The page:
Buzzfeed, the Huffington Post of Internet memes, wins the “more meta than thou” award for making “An Infographic Backlash Infographic” inspired by the tragic tale of a guy whose job it was to game Digg back when Digg had enough traffic to make it worth gaming.
Okay Buzzfeed, just because you understand recursion, doesn’t mean you have to rub it in our face all the time. Aside from the Greyhat SEO tricks, your anti-infographic infographic and the post that inspired it are actually just describing successful web-writing and content creation. It’s like…there’s a reason people are clicking on it.
From the Digg gamer’s playbook, which is really interesting if you care at all about how people used to build website traffic.
“Spam other sites with it too for bonus points. Email large blogs, etc. to try to get them to run with it too.”
From the Buzzfeed “community manager,” in our Tips inbox today:
Thought this might be up your alley –
a couple of days ago someone posted on Reddit about how he been paid to game Digg and other influential sites by creating infographics (those goofy, badly designed images with stats and pie charts called “everything you ever wanted to know about boobs” that keep turning up on content-sharing sites) and then loading them with keyword-spam embed tags once they start spreading.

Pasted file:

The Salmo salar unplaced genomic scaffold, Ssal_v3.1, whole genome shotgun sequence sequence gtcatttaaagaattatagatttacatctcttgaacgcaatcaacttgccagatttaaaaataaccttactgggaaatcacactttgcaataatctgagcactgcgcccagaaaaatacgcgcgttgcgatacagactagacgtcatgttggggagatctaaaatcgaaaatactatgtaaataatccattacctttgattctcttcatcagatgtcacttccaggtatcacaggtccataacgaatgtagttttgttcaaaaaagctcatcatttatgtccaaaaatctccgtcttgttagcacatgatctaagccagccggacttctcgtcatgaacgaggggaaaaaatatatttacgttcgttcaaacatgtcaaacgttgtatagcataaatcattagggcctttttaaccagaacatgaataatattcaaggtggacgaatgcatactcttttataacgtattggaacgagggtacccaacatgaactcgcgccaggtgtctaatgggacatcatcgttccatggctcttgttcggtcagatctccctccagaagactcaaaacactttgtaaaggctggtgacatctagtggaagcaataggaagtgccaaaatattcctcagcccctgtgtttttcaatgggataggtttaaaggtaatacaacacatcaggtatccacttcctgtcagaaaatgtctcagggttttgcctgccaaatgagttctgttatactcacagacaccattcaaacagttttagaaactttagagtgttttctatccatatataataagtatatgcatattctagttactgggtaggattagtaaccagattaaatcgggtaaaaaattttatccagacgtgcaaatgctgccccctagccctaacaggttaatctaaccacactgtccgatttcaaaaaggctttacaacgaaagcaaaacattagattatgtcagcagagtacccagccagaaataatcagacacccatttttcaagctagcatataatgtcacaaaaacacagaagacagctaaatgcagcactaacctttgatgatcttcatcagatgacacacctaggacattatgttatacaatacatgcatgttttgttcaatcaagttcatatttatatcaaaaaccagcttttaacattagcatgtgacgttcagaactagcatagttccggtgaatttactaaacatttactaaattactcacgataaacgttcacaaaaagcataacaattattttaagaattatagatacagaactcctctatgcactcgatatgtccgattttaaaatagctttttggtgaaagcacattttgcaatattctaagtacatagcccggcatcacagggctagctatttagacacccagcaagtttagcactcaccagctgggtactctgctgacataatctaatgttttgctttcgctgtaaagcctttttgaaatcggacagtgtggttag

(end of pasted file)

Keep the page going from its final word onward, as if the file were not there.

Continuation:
today, we posted an infographic about how the system works: http://www.buzzfeed.com/awesomer/the-truth-about-infographics
and within a few minutes, dozens of new fake accounts were created on our site to defend the practice.
the whole thing is pretty fascinating!
Well I do find it fascinating … But wait, didn’t you guys just tell me I shouldn’t link to infographics? Fortunately the spam infographic has some helpful suggestions for what to do when you’re in this kind of a situation. “If you do include a link to a spam infographic include a no follow tag in the html.”
Which is exactly what we did. Thanks guys! Hi Jonah ;)